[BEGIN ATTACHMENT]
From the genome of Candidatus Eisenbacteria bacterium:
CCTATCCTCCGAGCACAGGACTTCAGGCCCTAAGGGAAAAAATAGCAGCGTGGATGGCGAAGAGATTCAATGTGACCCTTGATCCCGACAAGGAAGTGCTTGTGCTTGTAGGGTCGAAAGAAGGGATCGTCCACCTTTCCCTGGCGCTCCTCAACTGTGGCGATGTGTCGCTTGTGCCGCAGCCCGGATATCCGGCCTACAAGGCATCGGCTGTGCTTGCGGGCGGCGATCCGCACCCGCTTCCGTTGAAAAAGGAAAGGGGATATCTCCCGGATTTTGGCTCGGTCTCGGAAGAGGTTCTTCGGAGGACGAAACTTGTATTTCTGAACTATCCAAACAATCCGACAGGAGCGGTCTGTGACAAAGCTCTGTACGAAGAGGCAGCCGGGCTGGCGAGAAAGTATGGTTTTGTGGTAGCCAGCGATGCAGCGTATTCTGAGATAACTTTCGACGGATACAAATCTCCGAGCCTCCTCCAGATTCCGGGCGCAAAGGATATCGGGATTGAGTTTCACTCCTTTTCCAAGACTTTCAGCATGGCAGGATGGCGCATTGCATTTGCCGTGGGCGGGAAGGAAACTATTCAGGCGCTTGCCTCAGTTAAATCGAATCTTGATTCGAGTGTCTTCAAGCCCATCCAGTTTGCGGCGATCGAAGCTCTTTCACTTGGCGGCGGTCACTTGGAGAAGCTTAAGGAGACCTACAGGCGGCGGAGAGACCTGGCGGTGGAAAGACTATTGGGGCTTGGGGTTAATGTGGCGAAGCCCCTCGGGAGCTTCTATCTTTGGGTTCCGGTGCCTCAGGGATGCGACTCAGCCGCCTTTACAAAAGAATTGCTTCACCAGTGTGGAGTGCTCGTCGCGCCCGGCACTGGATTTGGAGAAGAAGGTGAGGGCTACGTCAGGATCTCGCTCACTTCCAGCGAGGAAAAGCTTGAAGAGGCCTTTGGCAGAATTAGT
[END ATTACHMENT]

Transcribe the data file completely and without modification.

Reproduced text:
From the genome of Candidatus Eisenbacteria bacterium:
CCTATCCTCCGAGCACAGGACTTCAGGCCCTAAGGGAAAAAATAGCAGCGTGGATGGCGAAGAGATTCAATGTGACCCTTGATCCCGACAAGGAAGTGCTTGTGCTTGTAGGGTCGAAAGAAGGGATCGTCCACCTTTCCCTGGCGCTCCTCAACTGTGGCGATGTGTCGCTTGTGCCGCAGCCCGGATATCCGGCCTACAAGGCATCGGCTGTGCTTGCGGGCGGCGATCCGCACCCGCTTCCGTTGAAAAAGGAAAGGGGATATCTCCCGGATTTTGGCTCGGTCTCGGAAGAGGTTCTTCGGAGGACGAAACTTGTATTTCTGAACTATCCAAACAATCCGACAGGAGCGGTCTGTGACAAAGCTCTGTACGAAGAGGCAGCCGGGCTGGCGAGAAAGTATGGTTTTGTGGTAGCCAGCGATGCAGCGTATTCTGAGATAACTTTCGACGGATACAAATCTCCGAGCCTCCTCCAGATTCCGGGCGCAAAGGATATCGGGATTGAGTTTCACTCCTTTTCCAAGACTTTCAGCATGGCAGGATGGCGCATTGCATTTGCCGTGGGCGGGAAGGAAACTATTCAGGCGCTTGCCTCAGTTAAATCGAATCTTGATTCGAGTGTCTTCAAGCCCATCCAGTTTGCGGCGATCGAAGCTCTTTCACTTGGCGGCGGTCACTTGGAGAAGCTTAAGGAGACCTACAGGCGGCGGAGAGACCTGGCGGTGGAAAGACTATTGGGGCTTGGGGTTAATGTGGCGAAGCCCCTCGGGAGCTTCTATCTTTGGGTTCCGGTGCCTCAGGGATGCGACTCAGCCGCCTTTACAAAAGAATTGCTTCACCAGTGTGGAGTGCTCGTCGCGCCCGGCACTGGATTTGGAGAAGAAGGTGAGGGCTACGTCAGGATCTCGCTCACTTCCAGCGAGGAAAAGCTTGAAGAGGCCTTTGGCAGAATTAGT